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  45. B. Waters (2005). What is Christian About Christian Bioethics? Christian Bioethics 11 (3):281-295.score: 24.0
    What is Christian about Christian bioethics? The short answer to this question is that the Incarnation should shape the form and content of Christian bioethics. In explicating this answer it is argued that contemporary medicine is unwittingly embracing and implementing the transhumanist dream of transforming humans into posthumans. Contemporary medicine does not admit that there are any limits in principle to the extent to which it should intervene to improve the quality of human life. This largely inarticulate, yet ambitious, (...)
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  46. Thomas Gregor (1981). A Content Analysis of Mehinaku Dreams. Ethos 9 (4):353-390.score: 24.0
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  47. David Hills (2008). Problems of Paraphrase: Bottom's Dream. The Baltic International Yearbook of Cognition, Logic and Communication 3 (1):9.score: 24.0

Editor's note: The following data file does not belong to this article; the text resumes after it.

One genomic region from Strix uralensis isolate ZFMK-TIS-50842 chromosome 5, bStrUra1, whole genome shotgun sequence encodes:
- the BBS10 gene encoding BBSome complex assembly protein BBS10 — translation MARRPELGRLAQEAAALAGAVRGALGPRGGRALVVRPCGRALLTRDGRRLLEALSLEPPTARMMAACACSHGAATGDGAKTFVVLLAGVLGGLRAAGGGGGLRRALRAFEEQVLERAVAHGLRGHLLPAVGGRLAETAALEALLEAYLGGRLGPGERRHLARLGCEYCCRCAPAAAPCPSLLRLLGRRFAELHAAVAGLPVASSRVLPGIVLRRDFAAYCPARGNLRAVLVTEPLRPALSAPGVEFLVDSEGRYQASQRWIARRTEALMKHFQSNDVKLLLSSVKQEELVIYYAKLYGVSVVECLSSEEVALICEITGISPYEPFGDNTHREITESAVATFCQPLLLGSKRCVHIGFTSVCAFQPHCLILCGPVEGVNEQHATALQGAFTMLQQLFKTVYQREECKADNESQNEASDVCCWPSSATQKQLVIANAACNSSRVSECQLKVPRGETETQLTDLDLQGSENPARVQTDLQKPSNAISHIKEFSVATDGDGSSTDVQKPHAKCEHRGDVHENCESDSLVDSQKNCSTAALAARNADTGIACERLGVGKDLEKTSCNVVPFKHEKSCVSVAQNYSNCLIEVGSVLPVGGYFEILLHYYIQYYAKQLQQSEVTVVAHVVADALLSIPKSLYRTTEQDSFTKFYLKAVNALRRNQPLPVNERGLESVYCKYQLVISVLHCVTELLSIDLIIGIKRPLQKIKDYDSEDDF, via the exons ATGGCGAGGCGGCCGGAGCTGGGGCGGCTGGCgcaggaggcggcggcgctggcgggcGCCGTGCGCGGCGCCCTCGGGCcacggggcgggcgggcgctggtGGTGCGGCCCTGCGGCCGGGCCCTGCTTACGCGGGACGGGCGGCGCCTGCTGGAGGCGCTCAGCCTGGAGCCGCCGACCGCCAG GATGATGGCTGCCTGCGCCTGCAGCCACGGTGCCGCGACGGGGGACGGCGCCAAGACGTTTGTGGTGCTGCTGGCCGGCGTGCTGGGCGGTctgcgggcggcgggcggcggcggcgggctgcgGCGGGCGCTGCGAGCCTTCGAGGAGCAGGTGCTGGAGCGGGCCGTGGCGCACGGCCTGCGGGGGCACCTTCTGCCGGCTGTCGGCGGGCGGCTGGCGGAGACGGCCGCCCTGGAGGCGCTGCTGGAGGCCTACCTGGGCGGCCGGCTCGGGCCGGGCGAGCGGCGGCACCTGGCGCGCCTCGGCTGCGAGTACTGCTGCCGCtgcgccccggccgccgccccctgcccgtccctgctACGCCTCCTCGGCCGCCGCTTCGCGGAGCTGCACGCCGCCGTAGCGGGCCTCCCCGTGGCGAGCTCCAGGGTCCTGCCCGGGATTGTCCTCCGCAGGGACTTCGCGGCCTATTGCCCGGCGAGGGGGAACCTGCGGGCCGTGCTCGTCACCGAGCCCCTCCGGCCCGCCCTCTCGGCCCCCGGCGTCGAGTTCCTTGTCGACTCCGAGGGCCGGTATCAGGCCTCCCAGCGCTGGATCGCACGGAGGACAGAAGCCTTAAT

Philosophers and critics alike often contend that metaphors cannot or should not be paraphrased, ever. Yet a simple and decisive empirical argument — The Horse’s Mouth Argument—suffices to show that many metaphors can be paraphrased without violating the spirit in which they were put forward in the first place. This argument leaves us with urgent unanswered questions about the role of paraphrase in a more inclusive division of exegetical labor, about the tension between its notorious openendedness and its claim to (...)
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  48. Zihu Liu (2008). 人类精神的结构体系和层面性发展解析. Proceedings of the Xxii World Congress of Philosophy 42:255-271.score: 24.0